The defence of provocation requires that there be a wrongful act or insult of such a nature that it is sufficient to deprive an ordinary person of the power of self‑control and that the accused act on that insult before there was time for her passion to cool.
In order to satisfy the objective element of the defence, the evidence must be capable of giving rise to a reasonable doubt that an ordinary person in the accused’s circumstances would be deprived of the power of self‑control when hearing insults about his or her level of education.
232. (1) Culpable homicide that otherwise would be murder may be reduced to manslaughter if the person who committed it did so in the heat of passion caused by sudden provocation.
(2) A wrongful act or an insult that is of such a nature as to be sufficient to deprive an ordinary person of the power of self-control is provocation for the purposes of this section if the accused acted on it on the sudden and before there was time for his passion to cool.
(3) For the purposes of this section, the questions
(a) whether a particular wrongful act or insult amounted to provocation, and
(b) whether the accused was deprived of the power of self-control by the provocation that he alleges he received,
are questions of fact, but no one shall be deemed to have given provocation to another by doing anything that he had a legal right to do, or by doing anything that the accused incited him to do in order to provide the accused with an excuse for causing death or bodily harm to any human being.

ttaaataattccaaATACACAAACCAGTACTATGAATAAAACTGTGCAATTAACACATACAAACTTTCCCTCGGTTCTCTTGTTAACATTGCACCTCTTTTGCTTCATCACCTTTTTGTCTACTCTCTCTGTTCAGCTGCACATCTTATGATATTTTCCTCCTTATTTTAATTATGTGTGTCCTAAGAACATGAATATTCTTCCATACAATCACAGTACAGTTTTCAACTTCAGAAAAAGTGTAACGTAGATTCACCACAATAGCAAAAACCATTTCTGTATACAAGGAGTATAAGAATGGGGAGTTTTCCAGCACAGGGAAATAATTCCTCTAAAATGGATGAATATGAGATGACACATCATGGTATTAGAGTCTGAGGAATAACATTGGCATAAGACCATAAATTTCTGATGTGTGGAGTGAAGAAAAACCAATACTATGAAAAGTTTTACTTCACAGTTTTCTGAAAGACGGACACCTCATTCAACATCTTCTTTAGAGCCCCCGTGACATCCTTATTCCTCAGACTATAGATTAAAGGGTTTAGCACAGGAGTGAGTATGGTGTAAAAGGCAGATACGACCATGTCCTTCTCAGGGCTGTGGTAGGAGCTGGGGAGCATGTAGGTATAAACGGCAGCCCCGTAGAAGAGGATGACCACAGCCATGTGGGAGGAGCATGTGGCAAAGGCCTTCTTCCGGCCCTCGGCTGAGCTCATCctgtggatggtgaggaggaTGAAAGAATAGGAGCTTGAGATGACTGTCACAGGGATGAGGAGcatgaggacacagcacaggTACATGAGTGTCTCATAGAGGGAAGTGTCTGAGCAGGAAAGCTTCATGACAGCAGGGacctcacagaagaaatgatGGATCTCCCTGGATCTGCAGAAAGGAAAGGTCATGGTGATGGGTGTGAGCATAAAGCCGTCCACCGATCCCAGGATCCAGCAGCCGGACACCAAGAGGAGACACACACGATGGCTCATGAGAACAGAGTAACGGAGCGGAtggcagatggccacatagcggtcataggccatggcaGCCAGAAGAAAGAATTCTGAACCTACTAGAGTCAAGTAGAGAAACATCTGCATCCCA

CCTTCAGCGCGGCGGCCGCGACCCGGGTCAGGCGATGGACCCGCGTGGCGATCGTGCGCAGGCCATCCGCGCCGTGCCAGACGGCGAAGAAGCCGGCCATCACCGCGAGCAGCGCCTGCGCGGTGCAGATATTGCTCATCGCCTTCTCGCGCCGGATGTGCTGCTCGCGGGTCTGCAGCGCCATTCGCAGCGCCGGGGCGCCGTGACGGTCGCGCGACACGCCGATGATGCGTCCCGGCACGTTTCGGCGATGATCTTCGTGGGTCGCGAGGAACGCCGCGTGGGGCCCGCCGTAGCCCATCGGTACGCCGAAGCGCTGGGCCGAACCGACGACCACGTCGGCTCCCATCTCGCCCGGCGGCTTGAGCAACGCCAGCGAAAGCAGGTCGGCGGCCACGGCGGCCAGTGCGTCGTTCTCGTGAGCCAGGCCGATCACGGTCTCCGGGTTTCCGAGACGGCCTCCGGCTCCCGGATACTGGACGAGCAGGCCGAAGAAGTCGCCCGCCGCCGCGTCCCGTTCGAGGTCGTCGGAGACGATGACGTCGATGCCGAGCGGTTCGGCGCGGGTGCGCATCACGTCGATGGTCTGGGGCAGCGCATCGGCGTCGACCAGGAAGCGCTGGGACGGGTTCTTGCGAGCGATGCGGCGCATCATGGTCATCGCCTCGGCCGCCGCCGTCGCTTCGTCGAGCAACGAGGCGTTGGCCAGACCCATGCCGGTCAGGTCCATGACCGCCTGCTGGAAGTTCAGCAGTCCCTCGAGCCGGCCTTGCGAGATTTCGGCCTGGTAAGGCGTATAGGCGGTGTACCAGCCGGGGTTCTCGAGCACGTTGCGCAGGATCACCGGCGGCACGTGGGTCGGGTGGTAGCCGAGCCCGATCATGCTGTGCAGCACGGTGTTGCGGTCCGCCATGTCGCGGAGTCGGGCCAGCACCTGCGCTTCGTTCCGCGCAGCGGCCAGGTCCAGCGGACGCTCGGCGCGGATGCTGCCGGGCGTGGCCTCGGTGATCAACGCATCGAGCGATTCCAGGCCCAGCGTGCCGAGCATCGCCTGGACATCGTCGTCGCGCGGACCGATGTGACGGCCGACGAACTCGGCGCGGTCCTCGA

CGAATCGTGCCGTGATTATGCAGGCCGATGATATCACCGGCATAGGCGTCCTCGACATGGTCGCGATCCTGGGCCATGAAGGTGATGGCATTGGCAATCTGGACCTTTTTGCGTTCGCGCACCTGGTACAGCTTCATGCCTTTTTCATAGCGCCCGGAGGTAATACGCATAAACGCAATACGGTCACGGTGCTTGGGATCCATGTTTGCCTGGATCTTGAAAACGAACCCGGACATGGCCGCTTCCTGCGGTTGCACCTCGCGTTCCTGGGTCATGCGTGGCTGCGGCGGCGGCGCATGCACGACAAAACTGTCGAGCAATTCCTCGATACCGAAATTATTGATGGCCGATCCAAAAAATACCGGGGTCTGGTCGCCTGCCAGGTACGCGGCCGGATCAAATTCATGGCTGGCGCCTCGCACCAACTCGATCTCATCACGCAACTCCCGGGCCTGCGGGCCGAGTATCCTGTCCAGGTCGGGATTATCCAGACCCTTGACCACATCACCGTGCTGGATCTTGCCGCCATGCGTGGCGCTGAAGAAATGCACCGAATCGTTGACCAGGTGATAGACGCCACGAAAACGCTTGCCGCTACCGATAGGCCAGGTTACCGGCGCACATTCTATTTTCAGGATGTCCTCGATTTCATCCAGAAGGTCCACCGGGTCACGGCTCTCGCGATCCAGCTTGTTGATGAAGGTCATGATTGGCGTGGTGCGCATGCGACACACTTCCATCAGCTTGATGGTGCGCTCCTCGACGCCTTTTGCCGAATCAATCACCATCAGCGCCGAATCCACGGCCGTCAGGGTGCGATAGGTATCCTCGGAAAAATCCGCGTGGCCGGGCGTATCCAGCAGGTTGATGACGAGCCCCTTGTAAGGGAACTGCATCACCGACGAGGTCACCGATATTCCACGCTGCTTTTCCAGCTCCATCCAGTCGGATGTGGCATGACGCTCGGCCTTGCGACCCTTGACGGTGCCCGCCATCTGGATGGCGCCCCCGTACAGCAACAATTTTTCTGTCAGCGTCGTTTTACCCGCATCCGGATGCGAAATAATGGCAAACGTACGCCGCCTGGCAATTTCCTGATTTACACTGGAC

The Court has held that a defence should only be put to the jury if it has an “air of reality” (R. v. Cinous, 2002 SCC 29 (CanLII),  2 S.C.R. 3, at para. 50). The air of reality test imposes two duties on the trial judge: to “put to the jury all defences that arise on the facts, whether or not they have been specifically raised by an accused”; and “to keep from the jury defences lacking an evidential foundation” (Cinous, at para. 51). Whether a defence arises on the evidence of the accused or of the Crown, the trial judge must put the defence to the jury if it has an air of reality (Cinous, at para. 53;R. v. Osolin, 1993 CanLII 54 (SCC),  4 S.C.R. 595).
In determining whether a defence has an air of reality, there must be an examination into the sufficiency of the evidence. It is not enough for there to be “some evidence” supporting the defence (Cinous, at para. 83). The test is “whether there is (1) evidence (2) upon which a properly instructed jury acting reasonably could acquit if it believed the evidence to be true” (Cinous, at para. 65). For defences that rely on indirect evidence or defences like provocation that include an objective reasonableness component, the trial judge must examine the “field of factual inferences” that can reasonably be drawn from the evidence (Cinous, at para. 91).
Source: R. v. Mayuran, 2012 SCC 31.